Within a split second of pulling up to The Grove, India Hicks’ mother’s home in England’s bucolic Oxfordshire, her family’s storied heritage reveals itself most beautifully: a set of interlocking Hs decorates the facade of the house, an emblem speaking to the legacy of her father, the late interior decorator David Hicks. Step inside, and we’re met with corridors of old photographs of her mother, Lady Pamela Hicks, who was Lady-in-Waiting to Queen Elizabeth II—in short, it’s a property that’s positively bursting with tales and memories. The perfect setting then for a festive family reunion; while the author, designer and entrepreneur spends most of her time in the Bahamas, a holiday celebration in the UK is always on the calendar. We had the pleasure of catching up with her to learn all about their festivities, from the importance placed on the Christmas table décor to fun-filled traditions that transcend generations.
“Our Christmases are very traditional in many ways,” muses Hicks. Decorating the tree is an occasion in itself, even in the Caribbean, where a combination of beloved ornaments—some of which were inherited over two decades ago with the purchase of their house on Harbour Island—and newly acquired trinkets results in a fir that becomes more and more laden with each passing year. The presentation of gifts, too, is important in the lead up: “I go completely over the top; there was a point in my childhood where I wanted to work at Harrods [London’s most famous luxury department store] in the present-wrapping area.” Hicks loves to have a theme each year; one might be craft paper and tinsel, the next, paper stamped with each person’s name, or even all-out fluorescent everything.
The big day starts with her five children opening their stockings; crafted by her mother’s dressmaker with each name inscribed in stitching, they are heirlooms in the making. “There have been protests recently when I posed the question of whether, in their 20s, did they all really need one. Apparently, they do,” she laughs. “We used to open them on my bed, but as the boys got bigger and bigger and bigger, there was more and more and more chaos. So now we do it downstairs in our sitting room and there is still utter chaos.” Then follows a full English breakfast and a trip to church, all gearing up to the main event of an early dinner with all the trimmings. “It’s an entirely British Christmas menu,” says Hicks. “From the roast potatoes to the stuffing and the turkey; the mince pies and Christmas pudding... our American guests are certainly surprised if they find a penny in their dessert that nearly chips off a tooth!” This reference to visitors sums up Hicks’ outlook to the holidays: in her house, everyone is welcome. “We’re usually joined by various waifs and strays,” she laughs, “I think making someone feel a part of your family is the best thing in the world.”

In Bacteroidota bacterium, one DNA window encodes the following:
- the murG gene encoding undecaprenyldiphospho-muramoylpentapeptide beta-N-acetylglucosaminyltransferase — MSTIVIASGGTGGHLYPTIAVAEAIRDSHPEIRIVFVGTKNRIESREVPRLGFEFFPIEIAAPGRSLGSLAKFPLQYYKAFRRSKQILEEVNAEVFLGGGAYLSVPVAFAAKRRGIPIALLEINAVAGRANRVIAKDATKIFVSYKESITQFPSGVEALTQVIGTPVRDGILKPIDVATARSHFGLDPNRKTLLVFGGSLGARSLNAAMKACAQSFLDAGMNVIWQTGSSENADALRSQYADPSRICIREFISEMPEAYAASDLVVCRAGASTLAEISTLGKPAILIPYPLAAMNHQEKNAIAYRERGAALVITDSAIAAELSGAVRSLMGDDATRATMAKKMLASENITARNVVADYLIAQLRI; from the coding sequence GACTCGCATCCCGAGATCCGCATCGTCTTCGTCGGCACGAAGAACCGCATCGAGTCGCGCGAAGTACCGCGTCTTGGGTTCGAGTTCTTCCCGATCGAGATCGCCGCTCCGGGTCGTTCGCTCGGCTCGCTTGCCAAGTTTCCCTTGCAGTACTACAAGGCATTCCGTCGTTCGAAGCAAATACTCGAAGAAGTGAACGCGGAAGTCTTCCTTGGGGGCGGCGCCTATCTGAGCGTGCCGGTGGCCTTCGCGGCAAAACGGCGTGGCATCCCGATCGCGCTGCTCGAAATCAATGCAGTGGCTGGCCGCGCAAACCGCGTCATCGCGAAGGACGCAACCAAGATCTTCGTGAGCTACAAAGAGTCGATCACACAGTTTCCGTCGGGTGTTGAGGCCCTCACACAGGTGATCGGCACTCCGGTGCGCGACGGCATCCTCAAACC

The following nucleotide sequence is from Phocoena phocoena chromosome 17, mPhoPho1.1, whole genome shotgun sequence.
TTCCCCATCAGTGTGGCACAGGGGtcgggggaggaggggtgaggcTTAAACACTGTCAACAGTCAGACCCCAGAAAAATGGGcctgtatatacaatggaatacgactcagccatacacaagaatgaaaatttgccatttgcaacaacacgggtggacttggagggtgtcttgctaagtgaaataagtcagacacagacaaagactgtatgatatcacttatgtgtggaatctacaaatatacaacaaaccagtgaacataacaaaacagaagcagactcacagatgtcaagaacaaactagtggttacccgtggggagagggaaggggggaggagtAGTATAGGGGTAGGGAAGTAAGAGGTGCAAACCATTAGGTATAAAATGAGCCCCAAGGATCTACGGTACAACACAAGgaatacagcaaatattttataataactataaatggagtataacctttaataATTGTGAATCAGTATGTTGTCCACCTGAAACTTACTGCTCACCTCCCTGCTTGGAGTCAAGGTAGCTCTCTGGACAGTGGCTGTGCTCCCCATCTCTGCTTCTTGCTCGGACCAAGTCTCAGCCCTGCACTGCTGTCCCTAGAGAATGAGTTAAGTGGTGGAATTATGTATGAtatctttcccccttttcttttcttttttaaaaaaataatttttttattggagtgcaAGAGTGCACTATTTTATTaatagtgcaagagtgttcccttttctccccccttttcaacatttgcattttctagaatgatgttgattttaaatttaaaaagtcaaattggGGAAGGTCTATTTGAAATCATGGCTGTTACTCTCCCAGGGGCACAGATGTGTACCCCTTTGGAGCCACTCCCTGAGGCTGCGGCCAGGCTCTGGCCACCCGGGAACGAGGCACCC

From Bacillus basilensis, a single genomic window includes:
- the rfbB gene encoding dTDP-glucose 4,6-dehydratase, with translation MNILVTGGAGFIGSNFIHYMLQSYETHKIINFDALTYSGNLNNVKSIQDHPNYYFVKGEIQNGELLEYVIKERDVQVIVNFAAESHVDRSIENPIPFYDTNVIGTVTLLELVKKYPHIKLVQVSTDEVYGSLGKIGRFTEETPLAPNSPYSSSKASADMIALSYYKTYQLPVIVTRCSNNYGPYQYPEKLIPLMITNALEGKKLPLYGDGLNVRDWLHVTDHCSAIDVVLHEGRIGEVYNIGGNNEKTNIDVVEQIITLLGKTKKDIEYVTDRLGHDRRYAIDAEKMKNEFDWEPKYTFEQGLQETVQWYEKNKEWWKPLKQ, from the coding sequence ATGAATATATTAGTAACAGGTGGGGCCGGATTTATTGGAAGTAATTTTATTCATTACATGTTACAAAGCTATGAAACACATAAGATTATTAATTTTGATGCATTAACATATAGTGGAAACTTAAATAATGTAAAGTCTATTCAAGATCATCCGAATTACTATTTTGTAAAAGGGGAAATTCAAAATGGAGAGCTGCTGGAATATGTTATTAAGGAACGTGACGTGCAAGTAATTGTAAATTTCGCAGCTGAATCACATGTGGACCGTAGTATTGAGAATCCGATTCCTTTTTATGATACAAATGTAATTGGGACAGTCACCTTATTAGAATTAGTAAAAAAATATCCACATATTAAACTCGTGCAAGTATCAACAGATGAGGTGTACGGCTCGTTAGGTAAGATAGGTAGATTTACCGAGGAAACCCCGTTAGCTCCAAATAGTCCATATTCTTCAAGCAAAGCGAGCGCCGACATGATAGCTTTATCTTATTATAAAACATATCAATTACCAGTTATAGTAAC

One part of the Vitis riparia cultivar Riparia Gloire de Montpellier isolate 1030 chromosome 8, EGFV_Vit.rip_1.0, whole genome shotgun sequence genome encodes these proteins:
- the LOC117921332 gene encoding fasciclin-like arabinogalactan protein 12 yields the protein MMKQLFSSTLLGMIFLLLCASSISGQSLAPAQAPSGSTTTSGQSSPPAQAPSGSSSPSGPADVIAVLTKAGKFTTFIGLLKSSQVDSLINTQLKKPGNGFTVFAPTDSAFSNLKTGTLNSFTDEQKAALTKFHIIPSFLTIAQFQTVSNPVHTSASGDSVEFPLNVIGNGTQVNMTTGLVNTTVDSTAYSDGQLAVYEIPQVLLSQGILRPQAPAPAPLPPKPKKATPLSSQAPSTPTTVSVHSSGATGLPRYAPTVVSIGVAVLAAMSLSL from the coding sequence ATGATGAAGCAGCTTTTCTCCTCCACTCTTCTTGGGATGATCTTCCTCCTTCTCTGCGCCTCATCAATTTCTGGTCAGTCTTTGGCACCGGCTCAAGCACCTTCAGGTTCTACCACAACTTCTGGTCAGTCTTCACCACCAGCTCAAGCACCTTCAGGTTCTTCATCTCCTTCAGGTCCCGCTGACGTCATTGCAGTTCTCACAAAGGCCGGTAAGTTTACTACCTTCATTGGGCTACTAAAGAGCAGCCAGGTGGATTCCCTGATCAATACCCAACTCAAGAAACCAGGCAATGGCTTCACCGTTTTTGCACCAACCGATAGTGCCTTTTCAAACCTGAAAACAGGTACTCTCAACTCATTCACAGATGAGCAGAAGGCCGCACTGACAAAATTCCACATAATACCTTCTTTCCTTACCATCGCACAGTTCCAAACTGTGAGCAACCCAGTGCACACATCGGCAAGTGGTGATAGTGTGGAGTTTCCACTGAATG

There is, of course, a beautiful table setting to match such a feast. “It takes very little effort to make a Christmas table feel utterly warm and inviting,” Hicks says. While she likes to mix up her tablescapes, she has one golden rule: “For a festive feel, more is more is more. This is not an occasion for less, in my opinion,” she tells us. It’s all about layering in abundance, from Christmas crackers, which when in the Caribbean she will “lug out” from England, to candles, glassware and napkins.
If you’re not sure where to begin with Christmas table decorations this year, let your surroundings be your starting point; here, the paneled walls of the dining room guide the tabletop. Created by the famed 20th-century painter and illustrator Rex Whistler for Hicks’ grandparents, they tell (and hold) a fascinating tale. Originally designed for the Mountbatten's London home, each vignette details an element of their lives—had they not been painted on panels and relocated, they would not have survived WWII. “There are themes within the pictures that tell a rather lovely family story,” Hicks tells us. “There’s war, nautical, gardening and music scenes."
“The panels anchor the room, they command it. The palette on the table needs to work with them, not against them,” explains Hicks. “The low-key colors of the chairs and plates, mixed in with some of my family’s pieces, work perfectly.” Hicks’ chosen silverware includes cutlery that has been passed down for generations and napkin rings that she and her siblings have had since childhood. Her Christmas table centerpiece—something that every truly festive setting needs—is a piece of silver that was originally her great grandfather’s, adorned with a faux wreath to add that essential festive drama. “OKA's wreath is very convincing, which is hard to find,” says Hicks, “but adding some pheasant feathers from the garden makes it feel a little wild, and certainly not predictable; I hate predictable.”
To discover more of Hicks’ world, follow her on Instagram @indiahicksstyle